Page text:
Property managers can seem like they’re constantly being overloaded by work. It’s common to hear complaints from landlords and tenants alike about their property manager not responding to calls or emails.
We will look at the tasks involved in property management, what a fair workload looks like and why the workload can overtake them.
The Daily Tasks Of A Property Manager.
The task of a property manager entails three separate roles, property leasing, property management, and accounts (payments of rent and outgoings).
Usually, there is a better result for the tenant and landlord if one property manager has ownership over the whole process. Breaking the role up is common for larger agencies, this can cause problems around the loss of communication between departments. Hence if you shopping around for a new property manager, look for a pm that combines the below roles.
Property leasing – signing up new landlords, advertising, open for inspections, sourcing tenants, lease agreements, & condition reports.
Property Management – Organising maintenance & repairs, renewing leases, serving notices, 6 monthly property inspections, exit inspections, and preparing the property for re-leasing.
Trust accounting – Daily payments of rent and outgoings.
What is a normal workload for a property manager?
When a property manager’s role is broken up into two or three roles, how many listings can a property manager look after successfully?
An industry-standard seems to be about 180 listings per PM, less is always going to give a better result for tenants and landlords alike.
Is 180 properties the right amount?
This depends on the quality of property each PM is assigned, the socio-economic environment, and what is going on with the weather.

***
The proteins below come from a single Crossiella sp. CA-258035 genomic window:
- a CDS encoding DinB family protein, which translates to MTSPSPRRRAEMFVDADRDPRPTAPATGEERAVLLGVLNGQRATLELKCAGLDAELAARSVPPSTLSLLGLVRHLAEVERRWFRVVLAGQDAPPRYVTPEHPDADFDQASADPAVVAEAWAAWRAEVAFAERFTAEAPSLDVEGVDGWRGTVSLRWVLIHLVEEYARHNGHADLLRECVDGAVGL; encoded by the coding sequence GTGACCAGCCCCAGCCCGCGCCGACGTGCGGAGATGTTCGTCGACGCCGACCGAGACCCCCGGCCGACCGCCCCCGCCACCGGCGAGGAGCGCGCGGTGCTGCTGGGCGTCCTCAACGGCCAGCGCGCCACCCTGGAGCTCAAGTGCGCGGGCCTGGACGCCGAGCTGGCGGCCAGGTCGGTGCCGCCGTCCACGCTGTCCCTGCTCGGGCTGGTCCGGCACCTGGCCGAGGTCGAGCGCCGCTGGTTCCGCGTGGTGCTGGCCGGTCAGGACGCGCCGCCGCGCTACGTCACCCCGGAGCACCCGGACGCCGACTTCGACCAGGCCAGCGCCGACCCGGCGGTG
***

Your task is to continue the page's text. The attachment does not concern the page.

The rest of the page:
Old run-down properties can create a massive maintenance schedule and additional workload for your property manager. For instance, one old property can create the workload of 10 newer listings. Old homes are more prone to leaks, roof repairs, handles breaking, electrical issues etc.
PM offices in older inner-city areas can struggle to manage 180 listings per property if the homes are run down and in high maintenance.
How can the weather affect your PM’s workload? The once-in-a-lifetime storm seems to be happening every year in Melbourne. These major events can cause urgent repairs at many properties at once. Storms can cause layered issues like a shortage of trades to long delays with insurance claims.
Socioeconomic factors like a drop in weekly rents due to higher unemployment, increasing interest rates, or pandemics can rebalance a PM’s whole workload.
For instance, many property managers felt the change in the property market when COVID19 lockdowns made the weekly CBD rents decline by 30%. As a result, existing tents were capitalizing on the discounted rent by moving, this happened to the masses.
Getting the balance right
All the above factors can have layered effects that can create additional unforeseen workload. For instance, when a repair is not conducted in due time tenants can take their property managers to a tribunal. This involves extra cost, and hours of preparation putting a lot of pressure on a property manager.
A successful property management business will largely come down to the skill of the director and their ability to balance their portfolio amongst their PM’s skill set.
Each property portfolio needs to have a buffer for things that can cause massive disruptions to a normal workload, things as storms, pandemics, and higher than normal maintenance. The right balance will result in happy landlords and tenants.
For more information on successful property management business check our site at Property Managers Brunswick.
Written By Mark Ribarsky.